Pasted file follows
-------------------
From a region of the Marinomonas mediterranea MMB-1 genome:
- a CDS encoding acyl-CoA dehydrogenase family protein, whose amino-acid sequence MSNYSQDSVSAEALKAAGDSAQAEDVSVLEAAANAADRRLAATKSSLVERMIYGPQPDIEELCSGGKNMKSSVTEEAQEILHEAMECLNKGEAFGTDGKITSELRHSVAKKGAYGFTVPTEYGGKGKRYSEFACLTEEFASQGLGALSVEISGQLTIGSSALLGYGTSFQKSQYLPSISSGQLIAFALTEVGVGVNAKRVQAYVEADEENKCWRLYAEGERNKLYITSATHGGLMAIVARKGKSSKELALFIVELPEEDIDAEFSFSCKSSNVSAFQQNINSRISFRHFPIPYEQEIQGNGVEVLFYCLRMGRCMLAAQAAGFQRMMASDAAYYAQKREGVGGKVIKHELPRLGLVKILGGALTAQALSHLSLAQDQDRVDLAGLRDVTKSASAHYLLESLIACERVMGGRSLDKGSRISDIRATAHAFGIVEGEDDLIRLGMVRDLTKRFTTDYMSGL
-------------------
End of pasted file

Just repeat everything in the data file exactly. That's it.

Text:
From a region of the Marinomonas mediterranea MMB-1 genome:
- a CDS encoding acyl-CoA dehydrogenase family protein, whose amino-acid sequence MSNYSQDSVSAEALKAAGDSAQAEDVSVLEAAANAADRRLAATKSSLVERMIYGPQPDIEELCSGGKNMKSSVTEEAQEILHEAMECLNKGEAFGTDGKITSELRHSVAKKGAYGFTVPTEYGGKGKRYSEFACLTEEFASQGLGALSVEISGQLTIGSSALLGYGTSFQKSQYLPSISSGQLIAFALTEVGVGVNAKRVQAYVEADEENKCWRLYAEGERNKLYITSATHGGLMAIVARKGKSSKELALFIVELPEEDIDAEFSFSCKSSNVSAFQQNINSRISFRHFPIPYEQEIQGNGVEVLFYCLRMGRCMLAAQAAGFQRMMASDAAYYAQKREGVGGKVIKHELPRLGLVKILGGALTAQALSHLSLAQDQDRVDLAGLRDVTKSASAHYLLESLIACERVMGGRSLDKGSRISDIRATAHAFGIVEGEDDLIRLGMVRDLTKRFTTDYMSGL